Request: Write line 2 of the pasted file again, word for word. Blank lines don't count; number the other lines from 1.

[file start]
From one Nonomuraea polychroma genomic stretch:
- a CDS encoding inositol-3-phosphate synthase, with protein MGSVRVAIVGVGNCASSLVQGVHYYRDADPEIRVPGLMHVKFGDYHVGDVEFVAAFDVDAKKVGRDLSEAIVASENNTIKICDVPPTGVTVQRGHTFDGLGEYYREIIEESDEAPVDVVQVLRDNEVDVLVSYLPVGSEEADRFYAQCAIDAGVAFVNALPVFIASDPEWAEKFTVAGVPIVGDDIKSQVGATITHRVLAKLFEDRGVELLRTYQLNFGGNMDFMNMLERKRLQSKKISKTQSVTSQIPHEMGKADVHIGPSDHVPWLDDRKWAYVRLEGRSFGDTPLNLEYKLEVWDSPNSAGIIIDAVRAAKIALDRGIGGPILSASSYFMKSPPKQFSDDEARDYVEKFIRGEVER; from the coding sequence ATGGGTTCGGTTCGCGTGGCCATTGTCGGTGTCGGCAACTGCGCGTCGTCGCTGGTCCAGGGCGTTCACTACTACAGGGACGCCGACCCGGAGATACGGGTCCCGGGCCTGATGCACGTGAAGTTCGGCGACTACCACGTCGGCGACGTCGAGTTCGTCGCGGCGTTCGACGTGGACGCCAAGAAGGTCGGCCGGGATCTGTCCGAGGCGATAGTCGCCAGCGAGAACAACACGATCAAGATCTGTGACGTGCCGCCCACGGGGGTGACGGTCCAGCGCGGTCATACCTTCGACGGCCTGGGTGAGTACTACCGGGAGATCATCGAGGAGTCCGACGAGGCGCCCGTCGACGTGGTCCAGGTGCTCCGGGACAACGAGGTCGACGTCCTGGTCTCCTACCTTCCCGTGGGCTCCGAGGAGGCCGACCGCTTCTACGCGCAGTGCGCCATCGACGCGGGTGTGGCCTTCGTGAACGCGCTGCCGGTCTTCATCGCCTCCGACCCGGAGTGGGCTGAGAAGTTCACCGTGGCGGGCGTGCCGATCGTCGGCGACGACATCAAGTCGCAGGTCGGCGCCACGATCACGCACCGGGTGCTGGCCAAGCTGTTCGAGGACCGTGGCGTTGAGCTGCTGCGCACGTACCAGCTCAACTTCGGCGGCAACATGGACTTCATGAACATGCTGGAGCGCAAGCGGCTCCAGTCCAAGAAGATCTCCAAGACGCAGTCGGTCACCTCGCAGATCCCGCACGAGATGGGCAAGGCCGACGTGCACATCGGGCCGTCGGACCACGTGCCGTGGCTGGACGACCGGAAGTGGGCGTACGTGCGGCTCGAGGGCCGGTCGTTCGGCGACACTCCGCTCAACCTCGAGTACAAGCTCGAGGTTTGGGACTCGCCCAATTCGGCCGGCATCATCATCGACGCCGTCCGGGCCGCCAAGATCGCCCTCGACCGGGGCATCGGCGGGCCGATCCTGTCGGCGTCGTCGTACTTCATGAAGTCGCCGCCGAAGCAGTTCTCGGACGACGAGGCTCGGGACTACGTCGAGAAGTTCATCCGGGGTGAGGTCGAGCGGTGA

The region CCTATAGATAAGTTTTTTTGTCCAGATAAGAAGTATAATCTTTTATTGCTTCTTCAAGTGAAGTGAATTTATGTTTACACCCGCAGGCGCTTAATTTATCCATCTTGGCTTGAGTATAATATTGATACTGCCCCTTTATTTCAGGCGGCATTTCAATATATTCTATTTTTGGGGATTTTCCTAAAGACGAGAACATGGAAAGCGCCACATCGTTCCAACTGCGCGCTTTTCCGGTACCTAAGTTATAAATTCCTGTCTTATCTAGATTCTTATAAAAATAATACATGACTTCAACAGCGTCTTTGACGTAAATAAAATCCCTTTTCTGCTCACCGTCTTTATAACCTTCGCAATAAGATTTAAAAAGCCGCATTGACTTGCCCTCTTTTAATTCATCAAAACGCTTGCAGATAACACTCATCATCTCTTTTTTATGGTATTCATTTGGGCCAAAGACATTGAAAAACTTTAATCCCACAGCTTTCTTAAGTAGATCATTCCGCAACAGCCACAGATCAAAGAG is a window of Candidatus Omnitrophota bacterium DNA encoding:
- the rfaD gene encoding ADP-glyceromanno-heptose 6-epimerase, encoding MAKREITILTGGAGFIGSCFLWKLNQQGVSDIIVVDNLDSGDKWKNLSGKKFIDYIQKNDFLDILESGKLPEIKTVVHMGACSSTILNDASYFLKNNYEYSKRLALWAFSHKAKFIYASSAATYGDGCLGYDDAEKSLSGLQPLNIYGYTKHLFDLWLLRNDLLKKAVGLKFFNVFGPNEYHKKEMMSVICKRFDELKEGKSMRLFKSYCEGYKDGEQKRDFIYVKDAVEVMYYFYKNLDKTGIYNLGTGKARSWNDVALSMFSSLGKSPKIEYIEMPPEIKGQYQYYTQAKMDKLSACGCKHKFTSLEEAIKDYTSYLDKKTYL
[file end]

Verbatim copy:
- a CDS encoding inositol-3-phosphate synthase, with protein MGSVRVAIVGVGNCASSLVQGVHYYRDADPEIRVPGLMHVKFGDYHVGDVEFVAAFDVDAKKVGRDLSEAIVASENNTIKICDVPPTGVTVQRGHTFDGLGEYYREIIEESDEAPVDVVQVLRDNEVDVLVSYLPVGSEEADRFYAQCAIDAGVAFVNALPVFIASDPEWAEKFTVAGVPIVGDDIKSQVGATITHRVLAKLFEDRGVELLRTYQLNFGGNMDFMNMLERKRLQSKKISKTQSVTSQIPHEMGKADVHIGPSDHVPWLDDRKWAYVRLEGRSFGDTPLNLEYKLEVWDSPNSAGIIIDAVRAAKIALDRGIGGPILSASSYFMKSPPKQFSDDEARDYVEKFIRGEVER; from the coding sequence ATGGGTTCGGTTCGCGTGGCCATTGTCGGTGTCGGCAACTGCGCGTCGTCGCTGGTCCAGGGCGTTCACTACTACAGGGACGCCGACCCGGAGATACGGGTCCCGGGCCTGATGCACGTGAAGTTCGGCGACTACCACGTCGGCGACGTCGAGTTCGTCGCGGCGTTCGACGTGGACGCCAAGAAGGTCGGCCGGGATCTGTCCGAGGCGATAGTCGCCAGCGAGAACAACACGATCAAGATCTGTGACGTGCCGCCCACGGGGGTGACGGTCCAGCGCGGTCATACCTTCGACGGCCTGGGTGAGTACTACCGGGAGATCATCGAGGAGTCCGACGAGGCGCCCGTCGACGTGGTCCAGGTGCTCCGGGACAACGAGGTCGACGTCCTGGTCTCCTACCTTCCCGTGGGCTCCGAGGAGGCCGACCGCTTCTACGCGCAGTGCGCCATCGACGCGGGTGTGGCCTTCGTGAACGCGCTGCCGGTCTTCATCGCCTCCGACCCGGAGTGGGCTGAGAAGTTCACCGTGGCGGGCGTGCCGATCGTCGGCGACGACATCAAGTCGCAGGTCGGCGCCACGATCACGCACCGGGTGCTGGCCAAGCTGTTCGAGGACCGTGGCGTTGAGCTGCTGCGCACGTACCAGCTCAACTTCGGCGGCAACATGGACTTCATGAACATGCTGGAGCGCAAGCGGCTCCAGTCCAAGAAGATCTCCAAGACGCAGTCGGTCACCTCGCAGATCCCGCACGAGATGGGCAAGGCCGACGTGCACATCGGGCCGTCGGACCACGTGCCGTGGCTGGACGACCGGAAGTGGGCGTACGTGCGGCTCGAGGGCCGGTCGTTCGGCGACACTCCGCTCAACCTCGAGTACAAGCTCGAGGTTTGGGACTCGCCCAATTCGGCCGGCATCATCATCGACGCCGTCCGGGCCGCCAAGATCGCCCTCGACCGGGGCATCGGCGGGCCGATCCTGTCGGCGTCGTCGTACTTCATGAAGTCGCCGCCGAAGCAGTTCTCGGACGACGAGGCTCGGGACTACGTCGAGAAGTTCATCCGGGGTGAGGTCGAGCGGTGA